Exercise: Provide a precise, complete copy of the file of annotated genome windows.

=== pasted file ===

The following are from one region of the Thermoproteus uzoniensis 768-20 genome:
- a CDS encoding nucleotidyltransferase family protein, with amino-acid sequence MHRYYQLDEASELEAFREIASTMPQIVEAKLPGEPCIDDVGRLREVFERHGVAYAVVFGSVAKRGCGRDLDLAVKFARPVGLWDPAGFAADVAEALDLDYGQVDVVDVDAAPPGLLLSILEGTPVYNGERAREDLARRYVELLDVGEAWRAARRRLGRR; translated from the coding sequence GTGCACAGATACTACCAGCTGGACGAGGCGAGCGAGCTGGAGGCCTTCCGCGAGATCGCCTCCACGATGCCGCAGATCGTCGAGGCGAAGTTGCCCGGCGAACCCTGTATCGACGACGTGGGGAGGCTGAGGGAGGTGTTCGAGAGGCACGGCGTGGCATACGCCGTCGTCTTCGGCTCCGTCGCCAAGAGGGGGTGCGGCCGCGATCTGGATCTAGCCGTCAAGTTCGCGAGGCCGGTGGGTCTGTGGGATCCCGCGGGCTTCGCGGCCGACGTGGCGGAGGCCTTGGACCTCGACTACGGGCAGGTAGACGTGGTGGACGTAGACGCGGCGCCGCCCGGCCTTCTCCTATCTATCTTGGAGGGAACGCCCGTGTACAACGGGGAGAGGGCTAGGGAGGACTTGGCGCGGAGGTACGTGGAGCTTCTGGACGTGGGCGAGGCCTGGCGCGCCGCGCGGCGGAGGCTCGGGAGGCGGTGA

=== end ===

The following are from one region of the Thermoproteus uzoniensis 768-20 genome:
- a CDS encoding nucleotidyltransferase family protein, with amino-acid sequence MHRYYQLDEASELEAFREIASTMPQIVEAKLPGEPCIDDVGRLREVFERHGVAYAVVFGSVAKRGCGRDLDLAVKFARPVGLWDPAGFAADVAEALDLDYGQVDVVDVDAAPPGLLLSILEGTPVYNGERAREDLARRYVELLDVGEAWRAARRRLGRR; translated from the coding sequence GTGCACAGATACTACCAGCTGGACGAGGCGAGCGAGCTGGAGGCCTTCCGCGAGATCGCCTCCACGATGCCGCAGATCGTCGAGGCGAAGTTGCCCGGCGAACCCTGTATCGACGACGTGGGGAGGCTGAGGGAGGTGTTCGAGAGGCACGGCGTGGCATACGCCGTCGTCTTCGGCTCCGTCGCCAAGAGGGGGTGCGGCCGCGATCTGGATCTAGCCGTCAAGTTCGCGAGGCCGGTGGGTCTGTGGGATCCCGCGGGCTTCGCGGCCGACGTGGCGGAGGCCTTGGACCTCGACTACGGGCAGGTAGACGTGGTGGACGTAGACGCGGCGCCGCCCGGCCTTCTCCTATCTATCTTGGAGGGAACGCCCGTGTACAACGGGGAGAGGGCTAGGGAGGACTTGGCGCGGAGGTACGTGGAGCTTCTGGACGTGGGCGAGGCCTGGCGCGCCGCGCGGCGGAGGCTCGGGAGGCGGTGA